Gojira (1954) is one of the longest-running series in film history. The director, Ishiro Honda, serves up a grim, visually jarring black and white masterpiece where Gojira (or ‘Godzilla’ to us language-challenged westerners) is the physical manifestation of the devastation wrought on Japan by the atomic bomb.
Suffice it to say, Godzilla appears from the deeps, sinks some ships and, for a cool and disturbingly visual encore, stomps all over Tokyo creating a fire-storm reminiscent of World War 2. How is the monster defeated? By a bomb worse than the one they dropped on Hiroshima – a terrifying device called the ‘Oxygen Destroyer’ capable of sucking oxygen from the sea. Yikes!
This movie is the remastered Japanese original – an angst-ridden melodrama with a funeral tone that perfectly captures the feelings of the time. Godzilla was among the first movies to combine a genre film with an overt political (anti-American) commentary:
A creature awakened by hydrogen-bomb testing is contaminated and transformed by radiation – and can breathe radioactive fire reminiscent of an atomic blast.
The unfriendly neighbourhood Godzilla has absorbed so much radiation from Pacific atomic tests carried out by those gung-ho 50s Americas, that his ‘dragon breath’ and increased size makes him indestructible to conventional weapons.
The creature special effects are a little creaky – a bloke in a suit – but the director and co-writer, himself a World War Two veteran, captured a realistic sense of war-like devastation.
The bombing of Hiroshima and Nagasaki in 1945 is referenced almost as an aside in the movie – a brief dialogue aboard a train where a guy jokes that his girlfriend will be the first victim should Godzilla appear in Tokyo. She replies: ‘Not me. Not after I survived the bomb at Nagasaki.’ It’s not said with any sense of pathos, or drama – just ‘everyday speak’ which gives those lines a greater and more disturbing emphasis.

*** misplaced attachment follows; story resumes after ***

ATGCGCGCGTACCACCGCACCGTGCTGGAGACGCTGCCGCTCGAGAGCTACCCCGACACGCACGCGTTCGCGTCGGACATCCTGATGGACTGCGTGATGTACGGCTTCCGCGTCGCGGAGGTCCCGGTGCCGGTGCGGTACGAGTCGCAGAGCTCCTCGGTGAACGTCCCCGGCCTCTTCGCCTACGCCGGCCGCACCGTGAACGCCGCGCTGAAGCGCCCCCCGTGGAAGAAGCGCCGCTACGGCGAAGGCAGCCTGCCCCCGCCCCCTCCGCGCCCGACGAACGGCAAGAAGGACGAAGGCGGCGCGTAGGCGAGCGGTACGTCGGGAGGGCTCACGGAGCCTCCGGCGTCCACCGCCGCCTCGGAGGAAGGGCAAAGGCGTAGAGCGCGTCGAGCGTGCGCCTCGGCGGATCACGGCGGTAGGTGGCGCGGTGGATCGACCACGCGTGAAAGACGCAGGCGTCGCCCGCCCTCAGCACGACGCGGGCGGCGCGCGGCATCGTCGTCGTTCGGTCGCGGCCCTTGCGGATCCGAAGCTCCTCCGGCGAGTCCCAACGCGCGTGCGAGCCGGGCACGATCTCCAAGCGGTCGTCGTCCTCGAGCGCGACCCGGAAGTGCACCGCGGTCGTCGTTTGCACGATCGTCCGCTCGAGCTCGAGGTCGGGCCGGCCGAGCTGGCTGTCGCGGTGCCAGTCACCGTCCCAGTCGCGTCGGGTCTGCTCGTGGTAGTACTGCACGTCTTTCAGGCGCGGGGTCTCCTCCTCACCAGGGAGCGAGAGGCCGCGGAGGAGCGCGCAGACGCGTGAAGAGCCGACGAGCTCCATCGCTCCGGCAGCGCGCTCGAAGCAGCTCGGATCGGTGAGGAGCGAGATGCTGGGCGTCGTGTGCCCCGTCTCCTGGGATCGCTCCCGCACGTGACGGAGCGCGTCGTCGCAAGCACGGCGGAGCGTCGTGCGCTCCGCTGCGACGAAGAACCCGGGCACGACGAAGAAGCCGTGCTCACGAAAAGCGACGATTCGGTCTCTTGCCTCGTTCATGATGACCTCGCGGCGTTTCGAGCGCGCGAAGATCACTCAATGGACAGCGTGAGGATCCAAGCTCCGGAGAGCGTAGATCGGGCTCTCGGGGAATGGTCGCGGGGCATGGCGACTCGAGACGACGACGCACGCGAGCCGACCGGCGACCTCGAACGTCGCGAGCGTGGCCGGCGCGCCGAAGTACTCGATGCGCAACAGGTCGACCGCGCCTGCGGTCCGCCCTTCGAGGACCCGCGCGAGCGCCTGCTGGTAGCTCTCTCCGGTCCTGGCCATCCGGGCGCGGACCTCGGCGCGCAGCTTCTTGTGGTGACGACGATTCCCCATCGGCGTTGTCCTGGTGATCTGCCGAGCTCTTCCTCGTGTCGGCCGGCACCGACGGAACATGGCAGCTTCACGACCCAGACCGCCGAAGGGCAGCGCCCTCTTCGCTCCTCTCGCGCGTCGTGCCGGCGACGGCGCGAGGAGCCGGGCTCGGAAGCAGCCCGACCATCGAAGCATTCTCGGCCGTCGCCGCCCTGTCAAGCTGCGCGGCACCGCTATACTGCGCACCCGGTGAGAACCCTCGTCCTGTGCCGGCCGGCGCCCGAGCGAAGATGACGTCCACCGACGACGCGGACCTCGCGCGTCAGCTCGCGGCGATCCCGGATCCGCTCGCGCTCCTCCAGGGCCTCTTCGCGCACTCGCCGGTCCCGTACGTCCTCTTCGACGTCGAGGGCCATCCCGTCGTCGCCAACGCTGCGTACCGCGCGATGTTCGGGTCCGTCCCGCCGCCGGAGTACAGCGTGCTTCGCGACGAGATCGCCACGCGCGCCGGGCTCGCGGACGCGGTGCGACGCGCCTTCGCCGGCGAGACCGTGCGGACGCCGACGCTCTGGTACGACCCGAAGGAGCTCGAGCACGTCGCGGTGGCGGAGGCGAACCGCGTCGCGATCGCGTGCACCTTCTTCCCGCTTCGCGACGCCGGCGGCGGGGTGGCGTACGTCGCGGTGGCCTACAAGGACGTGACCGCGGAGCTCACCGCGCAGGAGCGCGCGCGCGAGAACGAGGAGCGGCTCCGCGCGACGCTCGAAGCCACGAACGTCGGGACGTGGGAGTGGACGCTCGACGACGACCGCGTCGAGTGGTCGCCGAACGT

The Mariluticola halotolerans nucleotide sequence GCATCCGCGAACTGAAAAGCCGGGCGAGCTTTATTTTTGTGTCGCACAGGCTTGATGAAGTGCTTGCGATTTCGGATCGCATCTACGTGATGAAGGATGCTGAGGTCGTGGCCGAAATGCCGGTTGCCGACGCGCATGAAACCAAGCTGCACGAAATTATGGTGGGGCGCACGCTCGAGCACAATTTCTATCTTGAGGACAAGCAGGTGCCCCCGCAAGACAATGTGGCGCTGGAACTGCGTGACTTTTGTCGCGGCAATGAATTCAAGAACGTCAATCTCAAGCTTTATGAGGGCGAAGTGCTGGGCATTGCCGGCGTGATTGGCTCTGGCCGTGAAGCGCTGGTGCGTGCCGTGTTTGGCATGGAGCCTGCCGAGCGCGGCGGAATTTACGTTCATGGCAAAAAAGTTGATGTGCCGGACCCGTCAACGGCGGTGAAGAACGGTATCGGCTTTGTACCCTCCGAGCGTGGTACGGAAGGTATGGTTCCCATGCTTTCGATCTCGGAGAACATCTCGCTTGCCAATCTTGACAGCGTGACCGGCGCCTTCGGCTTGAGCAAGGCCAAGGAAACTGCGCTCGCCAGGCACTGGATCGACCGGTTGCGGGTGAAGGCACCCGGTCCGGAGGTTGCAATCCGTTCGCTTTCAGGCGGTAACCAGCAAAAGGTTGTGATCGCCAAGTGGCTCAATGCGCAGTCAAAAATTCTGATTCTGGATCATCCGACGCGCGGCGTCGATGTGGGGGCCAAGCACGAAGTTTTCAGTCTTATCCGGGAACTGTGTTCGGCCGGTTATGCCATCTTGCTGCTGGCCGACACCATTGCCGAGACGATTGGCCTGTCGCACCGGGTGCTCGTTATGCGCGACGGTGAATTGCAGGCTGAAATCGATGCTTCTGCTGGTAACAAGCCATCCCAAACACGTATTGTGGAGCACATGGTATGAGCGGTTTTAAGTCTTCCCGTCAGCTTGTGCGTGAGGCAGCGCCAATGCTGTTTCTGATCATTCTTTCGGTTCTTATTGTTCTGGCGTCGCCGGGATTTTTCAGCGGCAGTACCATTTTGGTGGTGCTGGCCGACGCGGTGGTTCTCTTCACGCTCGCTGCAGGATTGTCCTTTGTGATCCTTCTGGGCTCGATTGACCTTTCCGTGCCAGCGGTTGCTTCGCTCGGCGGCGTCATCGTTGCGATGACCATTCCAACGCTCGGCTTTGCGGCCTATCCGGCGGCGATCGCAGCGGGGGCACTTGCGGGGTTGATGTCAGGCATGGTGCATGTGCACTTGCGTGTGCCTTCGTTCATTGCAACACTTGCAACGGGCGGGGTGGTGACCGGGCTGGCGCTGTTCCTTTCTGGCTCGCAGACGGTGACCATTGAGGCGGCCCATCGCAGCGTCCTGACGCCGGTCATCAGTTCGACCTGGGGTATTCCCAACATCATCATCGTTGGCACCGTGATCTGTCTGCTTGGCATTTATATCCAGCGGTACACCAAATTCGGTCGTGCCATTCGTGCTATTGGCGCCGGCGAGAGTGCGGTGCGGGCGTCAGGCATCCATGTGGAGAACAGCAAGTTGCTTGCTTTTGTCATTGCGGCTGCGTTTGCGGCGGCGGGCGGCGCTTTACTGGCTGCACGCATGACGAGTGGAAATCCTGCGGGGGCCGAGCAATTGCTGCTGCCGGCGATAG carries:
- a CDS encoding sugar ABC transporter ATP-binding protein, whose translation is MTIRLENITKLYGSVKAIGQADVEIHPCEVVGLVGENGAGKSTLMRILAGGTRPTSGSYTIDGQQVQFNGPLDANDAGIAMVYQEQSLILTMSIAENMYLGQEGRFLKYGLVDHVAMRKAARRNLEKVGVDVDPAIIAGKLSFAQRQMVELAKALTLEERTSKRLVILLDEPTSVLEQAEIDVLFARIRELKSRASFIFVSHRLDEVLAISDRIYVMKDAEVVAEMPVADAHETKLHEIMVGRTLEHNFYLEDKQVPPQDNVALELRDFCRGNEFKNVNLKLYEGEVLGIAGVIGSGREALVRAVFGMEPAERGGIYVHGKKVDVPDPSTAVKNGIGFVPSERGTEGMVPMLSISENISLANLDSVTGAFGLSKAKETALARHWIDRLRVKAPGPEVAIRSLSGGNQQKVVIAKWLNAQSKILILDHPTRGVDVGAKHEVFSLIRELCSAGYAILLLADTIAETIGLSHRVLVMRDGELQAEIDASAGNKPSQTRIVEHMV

Dr. Serizawa has a real moral dilemma: should he use his Oxygen Destroyer to defeat Godzilla – a weapon even more devastating than the thing it’s meant to defeat? Or should he keep his weapon a secret? We can guess the answer, but unlike the ‘mistake’ of Oppenheimer (the father of the atomic bomb), he takes his terrifying secret to grave.
I did catch myself laughing at bits I shouldn’t have – in particular Dr. Serizawa using his device to kill fish in a tank – a demonstration of the ‘terrible power of his discovery’ – the horror! But despite these minor flaws, Gojira is a gem of a movie.
In the last scene, Dr. Yamane says: ‘if mankind continues to test nuclear weapons, another Godzilla may appear again… one day’. A warning perhaps, of the awful modern remakes that were to come? But I digress, this is a warning about the folly of humankind and how our invention may one day be our downfall.
Yet Dr. Yamane’s words did become prophetic. Gojira did return. The Godzilla in this movie is a destroyer, but in later incarnations, Godzilla, more often than not, comes to the rescue of Japan – even if he does occasionally stomp all over Tokyo again just for old times sake.
As a result of these sequels (both Japanese and American), Godzilla is not taken very seriously, but the monster’s very first outing must surely rank as a classic sci-fi horror on par with King Kong.
Watch if you can. A firm four stars from me.